Tu Nidito must make up $350K in El Tour donations
Editor’s note: I spoke with Perimeter Bicycling Association of America President Richard DerBernardis this afternoon and have added his thoughts to the article.
Tu Nidito Children and Family Services — the primary beneficiary of El Tour de Tucson for the last 17 years — is scrambling to find ways to replace $350,000 in its budget after learning via email that Perimeter Bicycling Association of America officials decided to “go in a new direction” and Tu Nidito would no longer be the primary beneficiary of the event.
The decision was announced by Tu Nidito Thursday in a newsletter and called supporters to help make up the $350,000 shortfall.
Tu Nidito executive director Liz McCusker said in a phone interview Thursday that the January email and decision by Perimeter Bicycling came as a shock.
“It was a total surprise,” McCusker said. “We had a great 17-year partnership that was mutually beneficial.”
Perimeter Bicycling Association President Richard DeBernardis said Friday that the decision was made to help keep El Tour de Tucson viable. Perimeter decided they needed to find a national title beneficiary with some local ties to help promote the event across the country and assist in finding new sponsors for the event.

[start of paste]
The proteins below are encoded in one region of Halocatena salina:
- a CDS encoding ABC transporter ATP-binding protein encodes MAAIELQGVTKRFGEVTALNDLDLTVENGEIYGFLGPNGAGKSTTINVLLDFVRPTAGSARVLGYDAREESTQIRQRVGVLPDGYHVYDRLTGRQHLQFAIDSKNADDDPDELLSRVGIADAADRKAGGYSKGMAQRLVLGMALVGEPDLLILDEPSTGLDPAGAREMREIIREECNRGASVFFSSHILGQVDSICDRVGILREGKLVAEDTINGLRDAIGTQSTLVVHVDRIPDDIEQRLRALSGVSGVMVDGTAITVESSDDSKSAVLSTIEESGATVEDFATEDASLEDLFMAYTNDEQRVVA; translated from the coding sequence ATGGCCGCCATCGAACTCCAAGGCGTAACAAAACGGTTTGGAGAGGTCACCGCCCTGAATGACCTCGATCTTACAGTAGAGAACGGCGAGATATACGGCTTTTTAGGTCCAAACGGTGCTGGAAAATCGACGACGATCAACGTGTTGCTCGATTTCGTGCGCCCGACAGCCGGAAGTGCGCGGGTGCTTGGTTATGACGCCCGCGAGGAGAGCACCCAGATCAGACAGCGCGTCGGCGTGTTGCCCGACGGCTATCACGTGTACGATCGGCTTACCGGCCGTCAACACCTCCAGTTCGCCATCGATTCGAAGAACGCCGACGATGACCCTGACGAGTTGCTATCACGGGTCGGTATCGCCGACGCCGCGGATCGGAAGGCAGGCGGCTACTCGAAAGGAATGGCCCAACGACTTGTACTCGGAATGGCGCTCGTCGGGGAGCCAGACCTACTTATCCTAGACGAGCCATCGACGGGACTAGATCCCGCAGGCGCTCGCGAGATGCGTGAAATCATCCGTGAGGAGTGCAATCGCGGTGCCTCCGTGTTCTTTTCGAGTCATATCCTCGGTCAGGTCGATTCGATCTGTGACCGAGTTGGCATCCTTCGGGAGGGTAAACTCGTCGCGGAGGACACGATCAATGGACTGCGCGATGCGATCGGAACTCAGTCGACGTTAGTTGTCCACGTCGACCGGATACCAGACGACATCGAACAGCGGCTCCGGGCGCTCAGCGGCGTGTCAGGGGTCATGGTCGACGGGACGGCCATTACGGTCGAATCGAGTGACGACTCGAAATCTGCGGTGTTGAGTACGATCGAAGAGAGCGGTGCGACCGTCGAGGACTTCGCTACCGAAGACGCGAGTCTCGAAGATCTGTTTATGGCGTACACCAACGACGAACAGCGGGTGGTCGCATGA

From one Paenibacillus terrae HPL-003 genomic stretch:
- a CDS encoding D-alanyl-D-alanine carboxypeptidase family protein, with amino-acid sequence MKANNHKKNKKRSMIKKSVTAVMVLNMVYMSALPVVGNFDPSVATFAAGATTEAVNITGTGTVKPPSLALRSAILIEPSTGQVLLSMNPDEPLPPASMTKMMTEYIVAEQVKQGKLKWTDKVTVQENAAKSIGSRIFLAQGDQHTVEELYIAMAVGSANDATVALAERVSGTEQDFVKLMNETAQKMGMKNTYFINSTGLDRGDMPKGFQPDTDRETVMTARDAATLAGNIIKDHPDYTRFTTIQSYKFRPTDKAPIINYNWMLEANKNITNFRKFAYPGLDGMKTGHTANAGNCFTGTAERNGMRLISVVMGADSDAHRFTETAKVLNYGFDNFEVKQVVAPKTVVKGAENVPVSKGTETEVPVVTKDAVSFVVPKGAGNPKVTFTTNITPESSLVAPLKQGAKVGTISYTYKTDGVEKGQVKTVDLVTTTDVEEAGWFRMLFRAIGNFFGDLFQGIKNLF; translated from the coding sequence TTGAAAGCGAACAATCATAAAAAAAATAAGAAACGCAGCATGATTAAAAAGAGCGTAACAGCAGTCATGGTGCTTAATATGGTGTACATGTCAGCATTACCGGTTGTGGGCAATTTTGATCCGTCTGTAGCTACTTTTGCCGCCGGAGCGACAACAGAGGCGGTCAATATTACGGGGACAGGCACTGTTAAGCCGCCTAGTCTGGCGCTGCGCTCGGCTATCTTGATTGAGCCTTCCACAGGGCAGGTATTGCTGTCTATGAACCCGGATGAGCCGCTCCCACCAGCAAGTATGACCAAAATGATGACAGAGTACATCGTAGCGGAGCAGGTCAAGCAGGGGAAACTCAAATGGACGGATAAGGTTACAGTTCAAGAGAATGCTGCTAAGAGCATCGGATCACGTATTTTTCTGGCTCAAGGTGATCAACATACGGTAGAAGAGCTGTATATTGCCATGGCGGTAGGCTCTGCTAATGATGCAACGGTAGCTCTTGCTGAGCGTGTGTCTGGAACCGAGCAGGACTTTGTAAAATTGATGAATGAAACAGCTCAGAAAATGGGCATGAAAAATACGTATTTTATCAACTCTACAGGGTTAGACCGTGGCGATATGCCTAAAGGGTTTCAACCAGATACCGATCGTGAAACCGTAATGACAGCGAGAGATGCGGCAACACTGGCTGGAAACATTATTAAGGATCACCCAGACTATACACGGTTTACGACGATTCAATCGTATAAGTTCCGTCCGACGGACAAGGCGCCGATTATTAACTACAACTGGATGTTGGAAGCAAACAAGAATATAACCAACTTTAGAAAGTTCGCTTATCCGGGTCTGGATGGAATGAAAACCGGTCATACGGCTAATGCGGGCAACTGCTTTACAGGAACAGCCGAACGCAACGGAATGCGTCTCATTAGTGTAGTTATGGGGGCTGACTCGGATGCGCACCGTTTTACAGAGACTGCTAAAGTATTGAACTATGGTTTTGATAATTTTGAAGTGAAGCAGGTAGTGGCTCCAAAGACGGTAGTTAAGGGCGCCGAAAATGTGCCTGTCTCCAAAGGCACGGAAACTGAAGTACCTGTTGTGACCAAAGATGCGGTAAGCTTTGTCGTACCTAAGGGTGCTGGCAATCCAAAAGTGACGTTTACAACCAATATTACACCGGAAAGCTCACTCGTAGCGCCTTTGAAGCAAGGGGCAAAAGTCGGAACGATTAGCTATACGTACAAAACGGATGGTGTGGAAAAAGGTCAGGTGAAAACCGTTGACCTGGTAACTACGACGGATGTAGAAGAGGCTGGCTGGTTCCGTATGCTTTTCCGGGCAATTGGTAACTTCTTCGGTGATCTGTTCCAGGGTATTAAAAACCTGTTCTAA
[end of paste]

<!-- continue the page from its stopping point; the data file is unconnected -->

DeBernardis said the Perimeter boad was proud of the $3.7 million they helped raise for Tu Nidito, but they felt like it was time to look for a national organization especially since more than 55 percent of the riders each year live outside of Pima County.
McCusker said the organization received about $350,000 per year as El Tour de Tucson’s primary beneficiary, which represents about one third of the organization’s yearly budget.
Additionally Tu Nidito operates the Ride for a Child Program that contributes an additional $125,000 per year to Tu Nidito’s budget. McCusker isn’t sure what the change means for the Ride for a Child program.
Tu Nidito has now applied to be an ancillary beneficiary which means people can choose to donate money to the organization on top of the mandatory $20 that goes to the primary charity.
DeBernardis said the Ride for a Child program can absolutely continue and said he hopes the press coverage will encourage more people to take part in the program.
As for the ancillary beneficiary, DeBernardis said they aren’t announced or awarded until the primary beneficiary is. That should happen in the year future. He said he and his board have narrowed the potential primary beneficiaries down to four and should make a decision about it soon.
McCusker said the loss of the $350,000 represents services for 250 Tucson children and Tu Nidito would have to figure out how to replace the funding because not providing them services is “not an option.”
McCusker said she is thankful for all that El Tour de Tucson did for the organization, but is now focusing on ways to make up the money.
Ultimately, DeBernardis said it was a professional decision the board made to help get El Tour de Tucson back on solid ground financially.
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